Leonid P. Yaroslavsky, 493 pp., ISBN 13: 978-1-4398-6140-0, CRC Press, 2013, $89.96 hardcover.
Reviewed by Louis J. Beato, Kodak Alaris Company, Document Imaging, Rochester, New York.
The book consists of 8 chapters and begins with mathematical preliminaries (Chapter 2), which gives the reader the necessary background for the book. The author assumes that the reader has sufficient mathematical and signal processing background to follow the equations and proofs. The MATLAB code has sufficient comments for the function headers, but the comments are somewhat lacking in the actual function bodies. The book itself does not contain any MATLAB software instructions. It should be noted that all of the MATLAB .m files that are referenced in the preface direct the reader to go to the book’s webpage on the CRC Press website, http://www.crcpress.com/product/ISBN/9781439861400, to download the appropriate files.
The author is experienced in the area of mathematics and signal processing. A fellow of the Optical Society of America, Dr. Yaroslavsky is currently a professor at the Faculty of Engineering at Tel Aviv University. He is an author and editor of several books and has authored more than 100 papers on digital image processing and digital holography.
Chapter 3 begins with image digitization, which is the process of converting analog images to digital. It starts with basic principles such as signal discretization and discusses the use of basis functions to model the conversion process. The section discusses sampling of one-, two-, and multi-dimensional signals. Both quantitative and qualitative analyses of sampling artifacts are discussed, as are the basics of image compression, which include entropy and symbol encoding in the context of various image compression methods.
Chapter 4 covers discrete signal transformations. It describes the discrete representation of the convolution integral and the handling of signal borders. It studies the discrete representation of the Fourier integral transformation, presents a detailed description of the mathematics of the two-dimensional discrete Fourier transform (DFT) and provides an excellent coverage of the principles of fast Fourier transforms (FFT). Other transforms, such as Walsh-Hadamard and wavelets are also discussed in detail.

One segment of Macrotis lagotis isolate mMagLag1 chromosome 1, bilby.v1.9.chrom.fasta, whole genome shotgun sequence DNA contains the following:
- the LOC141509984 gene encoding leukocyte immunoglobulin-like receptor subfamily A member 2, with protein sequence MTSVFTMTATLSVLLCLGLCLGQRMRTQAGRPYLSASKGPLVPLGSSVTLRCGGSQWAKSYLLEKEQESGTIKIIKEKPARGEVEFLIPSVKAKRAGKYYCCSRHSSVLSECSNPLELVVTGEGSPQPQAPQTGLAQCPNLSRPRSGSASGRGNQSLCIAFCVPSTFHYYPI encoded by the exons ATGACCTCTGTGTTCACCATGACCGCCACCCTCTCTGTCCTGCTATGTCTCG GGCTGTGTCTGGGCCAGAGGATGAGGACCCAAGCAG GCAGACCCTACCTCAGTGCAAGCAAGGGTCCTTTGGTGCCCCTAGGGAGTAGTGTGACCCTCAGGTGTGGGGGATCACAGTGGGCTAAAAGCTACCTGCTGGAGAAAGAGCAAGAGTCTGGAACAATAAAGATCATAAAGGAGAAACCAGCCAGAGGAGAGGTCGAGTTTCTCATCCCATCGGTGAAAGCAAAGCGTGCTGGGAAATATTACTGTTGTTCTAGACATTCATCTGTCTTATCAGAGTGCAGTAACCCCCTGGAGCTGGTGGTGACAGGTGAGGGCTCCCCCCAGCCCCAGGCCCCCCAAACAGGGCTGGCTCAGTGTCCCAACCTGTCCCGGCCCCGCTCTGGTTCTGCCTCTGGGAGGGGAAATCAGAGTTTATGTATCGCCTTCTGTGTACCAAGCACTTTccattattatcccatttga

Chapter 5 addresses digital image formation and computational imaging. It starts with methods of image and signal recovery from sparsely sample data. An application example concerning image superresolution from multiple differently sampled video frames is used to demonstrate signal recovery techniques. Several discussions and examples of 3D and hologram reconstruction are also included, which happens to be an area of expertise of the author.
Chapter 6 describes the important topic of image interpolation and building continuous image models. An interesting discussion on signal interpolation (zooming-in) by means of DFT or DCT spectra zero padding includes several image examples showing the differences in the two techniques. Image zooming and rotation using scaled and rotated DFTs also contain image examples to visually show the technique. The examples show the intermediate images of each pass of the algorithm.
Chapter 7 describes pattern recognition principles using feature detection with the example of recognizing objects in images. A correlator and the target object signal are used to locate a target object in an image. The case of target object pattern recognition in the presence of additive nonwhite Gaussian noise is then discussed. Several other examples of pattern recognition are also given using different correlators.